Terry Millar died on Saturday, March 9 after a long battle with cancer. Terry was a faculty member in the Math Department since 1976, retiring in 2015.
After dropping out of college to join the Marines for two years (including a brief stint as forward artillery observer in Vietnam), Terry started graduate school at Cornell and received his PhD in 1976 with Anil Nerode (twenty years his elder and still not retired!).
During the 1980’s, Terry was one of the world’s foremost researchers in computable model theory, an area which had been started by the Novosibirsk school of algebra and logic under Mal’cev and Ershov as well as, in the West, work of Fröhlich and Shepherdson, Rabin, and Nerode; and for a decade, Terry and Goncharov from Novosibirsk, both with coauthors, ended up proving the same results independently and almost simultaneously, but leaving many questions open to the current day.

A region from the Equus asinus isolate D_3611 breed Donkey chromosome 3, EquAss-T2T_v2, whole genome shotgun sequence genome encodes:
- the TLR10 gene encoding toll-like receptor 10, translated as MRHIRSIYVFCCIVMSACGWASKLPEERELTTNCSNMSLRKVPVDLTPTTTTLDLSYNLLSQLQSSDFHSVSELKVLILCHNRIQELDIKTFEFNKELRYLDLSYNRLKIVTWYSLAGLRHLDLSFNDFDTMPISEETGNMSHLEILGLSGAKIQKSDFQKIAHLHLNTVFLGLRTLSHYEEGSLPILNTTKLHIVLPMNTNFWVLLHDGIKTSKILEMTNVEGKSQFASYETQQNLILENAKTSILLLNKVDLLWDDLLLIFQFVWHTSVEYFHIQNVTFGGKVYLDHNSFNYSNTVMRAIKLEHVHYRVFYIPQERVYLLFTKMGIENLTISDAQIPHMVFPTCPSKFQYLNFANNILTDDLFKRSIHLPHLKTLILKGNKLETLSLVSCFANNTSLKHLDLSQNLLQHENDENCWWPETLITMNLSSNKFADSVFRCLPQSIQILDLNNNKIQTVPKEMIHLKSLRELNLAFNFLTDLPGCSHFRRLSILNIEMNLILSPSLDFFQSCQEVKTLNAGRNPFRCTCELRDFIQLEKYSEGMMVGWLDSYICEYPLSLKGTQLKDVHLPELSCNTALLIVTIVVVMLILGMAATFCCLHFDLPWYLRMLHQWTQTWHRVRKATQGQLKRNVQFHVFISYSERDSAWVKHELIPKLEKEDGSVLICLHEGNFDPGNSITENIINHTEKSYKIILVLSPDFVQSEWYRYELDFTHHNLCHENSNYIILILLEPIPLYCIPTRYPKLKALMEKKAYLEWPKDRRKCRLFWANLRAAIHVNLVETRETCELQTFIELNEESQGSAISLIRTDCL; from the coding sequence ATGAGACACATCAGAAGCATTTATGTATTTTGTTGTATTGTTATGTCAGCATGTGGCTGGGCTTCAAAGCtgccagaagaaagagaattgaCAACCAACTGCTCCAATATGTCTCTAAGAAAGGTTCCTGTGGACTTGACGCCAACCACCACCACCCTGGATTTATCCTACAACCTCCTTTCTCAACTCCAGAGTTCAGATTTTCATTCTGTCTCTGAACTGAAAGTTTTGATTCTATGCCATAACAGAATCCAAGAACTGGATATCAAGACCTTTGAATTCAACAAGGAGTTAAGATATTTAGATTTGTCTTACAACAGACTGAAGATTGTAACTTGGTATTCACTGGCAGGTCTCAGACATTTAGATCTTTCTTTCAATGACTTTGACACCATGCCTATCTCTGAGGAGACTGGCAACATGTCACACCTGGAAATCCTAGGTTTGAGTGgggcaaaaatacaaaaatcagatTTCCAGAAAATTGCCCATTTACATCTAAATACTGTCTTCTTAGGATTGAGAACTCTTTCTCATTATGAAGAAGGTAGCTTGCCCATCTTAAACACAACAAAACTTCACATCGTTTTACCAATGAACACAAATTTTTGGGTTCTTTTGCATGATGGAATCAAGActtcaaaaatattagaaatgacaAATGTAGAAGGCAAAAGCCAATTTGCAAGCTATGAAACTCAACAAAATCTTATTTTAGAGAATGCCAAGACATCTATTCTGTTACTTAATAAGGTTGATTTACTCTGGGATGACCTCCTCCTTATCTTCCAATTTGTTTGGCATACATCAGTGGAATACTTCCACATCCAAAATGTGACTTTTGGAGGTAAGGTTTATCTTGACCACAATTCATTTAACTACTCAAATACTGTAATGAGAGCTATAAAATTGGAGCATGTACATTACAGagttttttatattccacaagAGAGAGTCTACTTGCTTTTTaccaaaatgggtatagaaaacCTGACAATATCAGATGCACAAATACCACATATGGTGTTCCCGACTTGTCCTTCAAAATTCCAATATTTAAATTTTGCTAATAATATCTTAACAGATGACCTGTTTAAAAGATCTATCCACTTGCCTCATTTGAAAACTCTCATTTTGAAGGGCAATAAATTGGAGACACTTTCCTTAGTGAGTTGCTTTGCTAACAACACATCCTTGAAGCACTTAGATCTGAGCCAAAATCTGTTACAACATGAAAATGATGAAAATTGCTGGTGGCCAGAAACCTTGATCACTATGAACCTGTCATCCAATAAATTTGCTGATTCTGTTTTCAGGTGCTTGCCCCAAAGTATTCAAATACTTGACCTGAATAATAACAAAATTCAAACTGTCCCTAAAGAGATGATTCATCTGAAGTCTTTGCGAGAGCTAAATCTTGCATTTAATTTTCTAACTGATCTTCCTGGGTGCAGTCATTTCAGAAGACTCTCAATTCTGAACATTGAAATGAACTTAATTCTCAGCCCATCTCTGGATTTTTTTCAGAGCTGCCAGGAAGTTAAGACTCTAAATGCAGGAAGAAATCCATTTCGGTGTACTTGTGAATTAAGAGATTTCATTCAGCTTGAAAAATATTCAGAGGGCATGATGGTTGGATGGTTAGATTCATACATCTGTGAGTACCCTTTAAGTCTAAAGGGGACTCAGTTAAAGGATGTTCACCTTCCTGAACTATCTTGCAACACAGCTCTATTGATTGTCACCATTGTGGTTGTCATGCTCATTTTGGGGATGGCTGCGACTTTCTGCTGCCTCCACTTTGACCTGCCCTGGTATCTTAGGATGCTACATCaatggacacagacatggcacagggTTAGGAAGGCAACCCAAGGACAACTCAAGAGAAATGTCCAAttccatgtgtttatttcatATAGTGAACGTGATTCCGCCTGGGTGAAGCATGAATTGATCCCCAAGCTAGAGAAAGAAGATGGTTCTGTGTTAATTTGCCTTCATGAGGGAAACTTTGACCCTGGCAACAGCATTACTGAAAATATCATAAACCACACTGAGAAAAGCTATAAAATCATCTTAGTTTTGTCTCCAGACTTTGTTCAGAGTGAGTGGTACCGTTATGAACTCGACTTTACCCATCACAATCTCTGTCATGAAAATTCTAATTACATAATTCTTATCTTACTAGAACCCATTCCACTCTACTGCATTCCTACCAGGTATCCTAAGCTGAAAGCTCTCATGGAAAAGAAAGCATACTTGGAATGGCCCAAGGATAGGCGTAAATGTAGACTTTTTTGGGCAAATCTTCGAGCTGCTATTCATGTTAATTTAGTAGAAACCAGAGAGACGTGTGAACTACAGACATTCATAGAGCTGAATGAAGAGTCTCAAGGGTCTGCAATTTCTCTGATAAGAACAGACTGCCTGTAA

In the late 1980’s, computable model theory fell briefly out of fashion, and Terry remembered his other great talent, administration, first serving for many years as Associate Dean in the Graduate School and finally as assistant to the Provost. He also became heavily involved in mathematics education and teacher training and was in charge of large grants for multiple school districts across the country, including Madison’s.
A few semesters before his retirement, Terry returned full time to the math department and revived in particular our history of mathematics course (using his unique expertise in both physics and logic).
He will be greatly missed in the department, and we mourn with his family this loss.
Memorial celebration of Terry's life
Terry's family, with guidance from a minister at the First Unitarian Society of Madison and help from many friends, invite all to a memorial to celebrate Terry’s life. This event will be on...
Saverio Spagnolie and Arthur Evans of UW–Madison, University of Michigan physicist Christopher Miles and mathematician Michael Shelley of the Flatiron Institute and New York University found that when the particles are confined to a thin sheet and allowed to expand into an empty fluid, the collective motion can be described by equations already used in entirely different classical problems in fluid mechanics. The group published its findings recently in the journal Physical Review Letters.